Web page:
These days everyone seems to want their partner to be skinny and their skis to be† fat. Every year the trend gets fatter and fatter.
I’m doing a season in Rossland BC,† looking around it seems that my 95mm waisted ski are a bit, well….skinny. Now this place is known as a bit of a powder mecca. I’ve certainly been looking for it at every opportunity, either at the hill, the local backcountry or longer tours further afield.
I’ve been here about 50 days now and have had 2 days that I would consider “Epic”. Only once have I actually thirsted for† some fatter skis. Looking back over 20 years of skiing,† including many seasons in Europe and Canada, I’d say the following split would be about right:
|Type of Day
|Ideal Type of Ski
|Epic Powder at ski hill.
|About 110 under foot.
|Good Powder at ski hill.
|Limited powder at hill but can hike to it
|No powder anywhere. Hard conditions.
So the reality is, for 95% of the time a ski that performs well in mixed conditions of about 85-95mm is the best. If you can lug about a 2nd pair then sure, get a fat set too,† but it will be the mid width ones you go to most days.
The majority of days are mixed and you want a good ski that can handle that. For me that means a relatively stiff and responsive ski that can work in bumps, tracked powder, steeps and handle icy pistes. They also need to be light enough to tour on. Any ski that can tackle that lot will still be good in powder.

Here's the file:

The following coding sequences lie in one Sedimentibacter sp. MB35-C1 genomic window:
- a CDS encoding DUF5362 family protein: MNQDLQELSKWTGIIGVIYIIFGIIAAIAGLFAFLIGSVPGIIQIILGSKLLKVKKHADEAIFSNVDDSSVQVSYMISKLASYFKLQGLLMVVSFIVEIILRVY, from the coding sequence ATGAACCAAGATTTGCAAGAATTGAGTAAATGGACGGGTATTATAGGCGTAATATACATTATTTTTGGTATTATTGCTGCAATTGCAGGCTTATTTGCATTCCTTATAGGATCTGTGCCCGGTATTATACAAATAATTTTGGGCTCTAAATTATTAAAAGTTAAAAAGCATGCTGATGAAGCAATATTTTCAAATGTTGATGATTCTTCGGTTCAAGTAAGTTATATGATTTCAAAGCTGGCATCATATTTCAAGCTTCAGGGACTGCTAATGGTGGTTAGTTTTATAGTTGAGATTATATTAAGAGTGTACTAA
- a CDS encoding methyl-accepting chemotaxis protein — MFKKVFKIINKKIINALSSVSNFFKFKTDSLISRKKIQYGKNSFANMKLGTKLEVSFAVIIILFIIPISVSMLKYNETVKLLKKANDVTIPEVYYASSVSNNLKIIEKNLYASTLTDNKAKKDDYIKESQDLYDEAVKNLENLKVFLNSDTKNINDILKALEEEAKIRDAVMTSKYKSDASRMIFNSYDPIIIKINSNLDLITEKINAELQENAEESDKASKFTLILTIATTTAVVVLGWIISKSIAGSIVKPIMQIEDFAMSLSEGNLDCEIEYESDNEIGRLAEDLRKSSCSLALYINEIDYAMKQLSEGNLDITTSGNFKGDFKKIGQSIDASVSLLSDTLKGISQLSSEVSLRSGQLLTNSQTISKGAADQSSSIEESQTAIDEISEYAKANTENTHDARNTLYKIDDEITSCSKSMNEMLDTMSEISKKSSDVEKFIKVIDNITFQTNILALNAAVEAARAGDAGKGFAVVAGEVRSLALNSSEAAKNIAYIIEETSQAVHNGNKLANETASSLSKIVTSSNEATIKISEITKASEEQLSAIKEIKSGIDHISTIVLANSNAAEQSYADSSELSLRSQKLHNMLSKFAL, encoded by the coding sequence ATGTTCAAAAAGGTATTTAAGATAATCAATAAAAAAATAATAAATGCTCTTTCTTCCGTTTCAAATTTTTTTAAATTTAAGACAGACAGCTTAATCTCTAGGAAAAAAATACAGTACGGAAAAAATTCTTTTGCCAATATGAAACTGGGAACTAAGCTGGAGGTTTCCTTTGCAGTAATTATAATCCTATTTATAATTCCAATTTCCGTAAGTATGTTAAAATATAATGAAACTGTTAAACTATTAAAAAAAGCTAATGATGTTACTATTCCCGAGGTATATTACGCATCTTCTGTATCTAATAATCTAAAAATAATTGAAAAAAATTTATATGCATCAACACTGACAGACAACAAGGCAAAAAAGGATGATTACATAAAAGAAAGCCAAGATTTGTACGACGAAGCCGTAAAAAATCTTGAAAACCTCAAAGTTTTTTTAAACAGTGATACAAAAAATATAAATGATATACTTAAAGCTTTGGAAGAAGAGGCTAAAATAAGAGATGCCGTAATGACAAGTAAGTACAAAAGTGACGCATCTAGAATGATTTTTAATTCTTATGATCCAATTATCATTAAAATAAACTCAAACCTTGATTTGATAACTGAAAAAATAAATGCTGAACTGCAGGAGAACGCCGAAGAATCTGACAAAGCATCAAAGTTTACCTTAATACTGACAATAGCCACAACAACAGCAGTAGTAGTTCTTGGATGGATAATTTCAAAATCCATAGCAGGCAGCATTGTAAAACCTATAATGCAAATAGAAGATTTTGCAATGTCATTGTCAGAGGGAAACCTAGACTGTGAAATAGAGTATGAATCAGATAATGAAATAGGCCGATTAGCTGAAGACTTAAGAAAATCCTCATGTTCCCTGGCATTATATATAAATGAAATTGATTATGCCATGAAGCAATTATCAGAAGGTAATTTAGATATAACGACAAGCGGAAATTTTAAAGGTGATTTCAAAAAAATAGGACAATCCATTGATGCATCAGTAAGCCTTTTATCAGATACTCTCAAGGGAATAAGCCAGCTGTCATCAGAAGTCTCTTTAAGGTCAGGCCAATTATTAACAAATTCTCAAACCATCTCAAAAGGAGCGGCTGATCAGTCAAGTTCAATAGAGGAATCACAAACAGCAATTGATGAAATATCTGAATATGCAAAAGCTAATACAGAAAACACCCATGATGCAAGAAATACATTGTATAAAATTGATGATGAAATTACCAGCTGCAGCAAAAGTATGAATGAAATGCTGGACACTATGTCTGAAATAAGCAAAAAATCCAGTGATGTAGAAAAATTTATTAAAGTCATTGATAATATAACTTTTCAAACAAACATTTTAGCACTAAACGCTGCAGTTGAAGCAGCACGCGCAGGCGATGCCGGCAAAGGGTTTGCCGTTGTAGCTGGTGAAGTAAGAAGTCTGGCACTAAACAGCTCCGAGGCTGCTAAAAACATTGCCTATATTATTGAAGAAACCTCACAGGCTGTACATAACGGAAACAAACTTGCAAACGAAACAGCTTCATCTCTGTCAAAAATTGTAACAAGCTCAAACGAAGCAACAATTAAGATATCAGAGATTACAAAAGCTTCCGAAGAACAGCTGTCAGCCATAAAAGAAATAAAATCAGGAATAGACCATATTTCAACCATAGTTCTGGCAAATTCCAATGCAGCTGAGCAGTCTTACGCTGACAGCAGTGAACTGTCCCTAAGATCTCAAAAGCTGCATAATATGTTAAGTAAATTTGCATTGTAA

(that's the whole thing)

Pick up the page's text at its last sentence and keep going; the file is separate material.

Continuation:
The problem with fatter skis is that they just don’t ski mixed conditions particularly well and they are a bit heavy† for touring. If your only aim is to ski powder faster than everyone else then fair enough.
Having a set of fat powder skis as your “do it all ski”† is a bit like having a rally car as your daily driver, or a 6inch travel bike for your daily commute. Hmmn,† maybe need to rethink as I want a Subaru and I use a 6” travel bike. Damm. Where are those K2 Obsethed skis.
Would love to hear your comments.